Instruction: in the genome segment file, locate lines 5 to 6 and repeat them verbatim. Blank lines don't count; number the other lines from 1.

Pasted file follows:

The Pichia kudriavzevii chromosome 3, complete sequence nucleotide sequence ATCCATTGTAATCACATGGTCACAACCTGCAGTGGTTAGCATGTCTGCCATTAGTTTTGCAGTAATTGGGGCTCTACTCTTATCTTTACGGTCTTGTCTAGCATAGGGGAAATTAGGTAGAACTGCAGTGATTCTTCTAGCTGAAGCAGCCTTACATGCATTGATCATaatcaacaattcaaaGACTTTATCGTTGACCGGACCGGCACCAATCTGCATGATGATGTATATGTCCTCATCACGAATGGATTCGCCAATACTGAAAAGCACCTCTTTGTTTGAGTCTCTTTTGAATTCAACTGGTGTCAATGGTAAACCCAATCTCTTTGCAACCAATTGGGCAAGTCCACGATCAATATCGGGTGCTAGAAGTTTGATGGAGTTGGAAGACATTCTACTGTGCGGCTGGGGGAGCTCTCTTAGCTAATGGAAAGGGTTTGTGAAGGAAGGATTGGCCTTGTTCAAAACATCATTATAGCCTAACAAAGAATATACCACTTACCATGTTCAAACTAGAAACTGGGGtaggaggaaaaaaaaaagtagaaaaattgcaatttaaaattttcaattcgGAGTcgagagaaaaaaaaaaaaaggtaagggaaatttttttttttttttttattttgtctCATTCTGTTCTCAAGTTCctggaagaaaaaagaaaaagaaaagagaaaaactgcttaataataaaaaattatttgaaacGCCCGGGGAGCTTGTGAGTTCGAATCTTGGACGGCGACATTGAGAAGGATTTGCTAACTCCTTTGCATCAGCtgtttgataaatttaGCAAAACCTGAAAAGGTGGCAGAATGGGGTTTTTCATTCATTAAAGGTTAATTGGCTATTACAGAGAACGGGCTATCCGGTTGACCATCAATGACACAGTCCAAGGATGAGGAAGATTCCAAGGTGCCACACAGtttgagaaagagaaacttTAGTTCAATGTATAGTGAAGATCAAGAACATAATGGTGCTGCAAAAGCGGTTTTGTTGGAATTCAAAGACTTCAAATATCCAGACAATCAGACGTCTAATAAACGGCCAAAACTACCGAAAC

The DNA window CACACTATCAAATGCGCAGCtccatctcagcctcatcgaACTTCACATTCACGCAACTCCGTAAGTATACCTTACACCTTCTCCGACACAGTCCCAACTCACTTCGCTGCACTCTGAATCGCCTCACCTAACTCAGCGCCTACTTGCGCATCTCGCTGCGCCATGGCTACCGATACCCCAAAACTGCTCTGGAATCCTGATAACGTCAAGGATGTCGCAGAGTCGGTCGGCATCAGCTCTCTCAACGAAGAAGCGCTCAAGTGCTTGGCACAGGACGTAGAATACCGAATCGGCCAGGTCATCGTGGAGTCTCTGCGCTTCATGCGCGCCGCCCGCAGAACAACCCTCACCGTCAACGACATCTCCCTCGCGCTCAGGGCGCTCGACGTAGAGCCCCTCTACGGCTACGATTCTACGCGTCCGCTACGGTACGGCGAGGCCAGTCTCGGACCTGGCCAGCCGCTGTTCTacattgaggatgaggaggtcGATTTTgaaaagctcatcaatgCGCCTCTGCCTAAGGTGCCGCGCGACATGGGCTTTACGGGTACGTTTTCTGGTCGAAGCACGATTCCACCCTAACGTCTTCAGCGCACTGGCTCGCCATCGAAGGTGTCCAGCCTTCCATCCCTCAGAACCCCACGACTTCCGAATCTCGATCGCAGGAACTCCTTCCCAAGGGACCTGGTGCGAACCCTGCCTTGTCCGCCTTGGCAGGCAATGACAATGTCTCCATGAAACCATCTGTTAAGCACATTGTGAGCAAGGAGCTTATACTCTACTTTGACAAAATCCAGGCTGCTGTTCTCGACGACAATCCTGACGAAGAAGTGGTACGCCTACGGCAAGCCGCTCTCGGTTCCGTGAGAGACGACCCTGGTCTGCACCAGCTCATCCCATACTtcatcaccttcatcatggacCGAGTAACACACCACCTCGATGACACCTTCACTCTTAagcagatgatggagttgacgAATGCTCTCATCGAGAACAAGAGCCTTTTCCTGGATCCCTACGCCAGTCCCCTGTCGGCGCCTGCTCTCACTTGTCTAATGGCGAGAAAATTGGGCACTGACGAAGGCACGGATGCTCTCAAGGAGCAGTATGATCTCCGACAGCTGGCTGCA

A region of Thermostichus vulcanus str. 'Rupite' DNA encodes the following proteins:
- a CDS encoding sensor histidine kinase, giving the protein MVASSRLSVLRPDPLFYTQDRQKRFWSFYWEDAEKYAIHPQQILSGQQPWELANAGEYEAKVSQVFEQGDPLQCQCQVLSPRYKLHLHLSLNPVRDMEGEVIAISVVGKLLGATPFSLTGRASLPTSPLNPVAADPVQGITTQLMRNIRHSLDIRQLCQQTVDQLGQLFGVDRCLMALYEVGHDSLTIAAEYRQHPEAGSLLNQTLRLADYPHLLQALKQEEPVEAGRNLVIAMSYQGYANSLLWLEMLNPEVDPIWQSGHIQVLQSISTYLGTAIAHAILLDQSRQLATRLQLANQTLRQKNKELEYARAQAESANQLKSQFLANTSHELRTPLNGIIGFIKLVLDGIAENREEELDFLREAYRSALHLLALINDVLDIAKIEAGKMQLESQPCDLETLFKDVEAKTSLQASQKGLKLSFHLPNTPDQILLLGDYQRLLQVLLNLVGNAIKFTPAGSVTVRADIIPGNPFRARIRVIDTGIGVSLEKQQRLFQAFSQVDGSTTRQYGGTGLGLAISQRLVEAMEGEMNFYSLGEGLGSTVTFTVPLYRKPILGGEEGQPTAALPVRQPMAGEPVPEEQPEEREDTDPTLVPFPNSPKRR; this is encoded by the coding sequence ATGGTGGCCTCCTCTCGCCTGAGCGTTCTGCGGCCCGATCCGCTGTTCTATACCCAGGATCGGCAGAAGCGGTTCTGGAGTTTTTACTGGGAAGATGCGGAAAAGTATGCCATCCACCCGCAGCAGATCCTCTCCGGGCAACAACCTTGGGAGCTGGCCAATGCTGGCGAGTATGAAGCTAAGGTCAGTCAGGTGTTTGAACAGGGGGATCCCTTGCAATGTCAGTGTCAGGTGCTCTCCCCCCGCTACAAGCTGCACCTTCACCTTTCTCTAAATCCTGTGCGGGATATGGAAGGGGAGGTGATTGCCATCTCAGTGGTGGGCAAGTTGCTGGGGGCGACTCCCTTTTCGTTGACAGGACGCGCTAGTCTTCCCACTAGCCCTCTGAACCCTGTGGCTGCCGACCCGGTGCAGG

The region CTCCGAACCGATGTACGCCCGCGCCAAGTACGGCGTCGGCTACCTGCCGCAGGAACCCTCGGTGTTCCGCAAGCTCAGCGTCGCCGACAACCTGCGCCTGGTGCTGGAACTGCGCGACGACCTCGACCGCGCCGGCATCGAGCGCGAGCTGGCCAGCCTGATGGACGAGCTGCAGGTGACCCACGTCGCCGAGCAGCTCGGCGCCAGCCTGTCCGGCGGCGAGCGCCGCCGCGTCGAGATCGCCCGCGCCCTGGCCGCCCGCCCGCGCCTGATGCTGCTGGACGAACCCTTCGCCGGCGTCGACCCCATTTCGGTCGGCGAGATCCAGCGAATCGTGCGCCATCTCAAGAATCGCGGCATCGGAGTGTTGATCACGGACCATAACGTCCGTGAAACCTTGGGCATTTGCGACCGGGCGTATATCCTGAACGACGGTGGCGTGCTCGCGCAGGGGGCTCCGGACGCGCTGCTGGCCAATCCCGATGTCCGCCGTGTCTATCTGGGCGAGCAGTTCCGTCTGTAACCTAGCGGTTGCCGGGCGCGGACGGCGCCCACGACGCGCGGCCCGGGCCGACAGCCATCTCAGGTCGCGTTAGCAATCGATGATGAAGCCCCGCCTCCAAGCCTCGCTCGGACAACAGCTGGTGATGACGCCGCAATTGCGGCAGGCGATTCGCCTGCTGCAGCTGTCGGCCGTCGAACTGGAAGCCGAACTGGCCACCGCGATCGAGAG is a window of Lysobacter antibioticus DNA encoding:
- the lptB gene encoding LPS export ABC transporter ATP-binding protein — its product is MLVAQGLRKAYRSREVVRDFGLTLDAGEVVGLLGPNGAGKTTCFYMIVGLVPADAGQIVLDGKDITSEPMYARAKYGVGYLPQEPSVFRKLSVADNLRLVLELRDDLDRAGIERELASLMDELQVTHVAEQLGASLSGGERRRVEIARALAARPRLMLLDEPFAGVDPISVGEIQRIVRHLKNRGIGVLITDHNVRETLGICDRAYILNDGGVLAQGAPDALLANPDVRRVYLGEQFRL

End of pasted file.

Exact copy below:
The region CTCCGAACCGATGTACGCCCGCGCCAAGTACGGCGTCGGCTACCTGCCGCAGGAACCCTCGGTGTTCCGCAAGCTCAGCGTCGCCGACAACCTGCGCCTGGTGCTGGAACTGCGCGACGACCTCGACCGCGCCGGCATCGAGCGCGAGCTGGCCAGCCTGATGGACGAGCTGCAGGTGACCCACGTCGCCGAGCAGCTCGGCGCCAGCCTGTCCGGCGGCGAGCGCCGCCGCGTCGAGATCGCCCGCGCCCTGGCCGCCCGCCCGCGCCTGATGCTGCTGGACGAACCCTTCGCCGGCGTCGACCCCATTTCGGTCGGCGAGATCCAGCGAATCGTGCGCCATCTCAAGAATCGCGGCATCGGAGTGTTGATCACGGACCATAACGTCCGTGAAACCTTGGGCATTTGCGACCGGGCGTATATCCTGAACGACGGTGGCGTGCTCGCGCAGGGGGCTCCGGACGCGCTGCTGGCCAATCCCGATGTCCGCCGTGTCTATCTGGGCGAGCAGTTCCGTCTGTAACCTAGCGGTTGCCGGGCGCGGACGGCGCCCACGACGCGCGGCCCGGGCCGACAGCCATCTCAGGTCGCGTTAGCAATCGATGATGAAGCCCCGCCTCCAAGCCTCGCTCGGACAACAGCTGGTGATGACGCCGCAATTGCGGCAGGCGATTCGCCTGCTGCAGCTGTCGGCCGTCGAACTGGAAGCCGAACTGGCCACCGCGATCGAGAG is a window of Lysobacter antibioticus DNA encoding:
- the lptB gene encoding LPS export ABC transporter ATP-binding protein — its product is MLVAQGLRKAYRSREVVRDFGLTLDAGEVVGLLGPNGAGKTTCFYMIVGLVPADAGQIVLDGKDITSEPMYARAKYGVGYLPQEPSVFRKLSVADNLRLVLELRDDLDRAGIERELASLMDELQVTHVAEQLGASLSGGERRRVEIARALAARPRLMLLDEPFAGVDPISVGEIQRIVRHLKNRGIGVLITDHNVRETLGICDRAYILNDGGVLAQGAPDALLANPDVRRVYLGEQFRL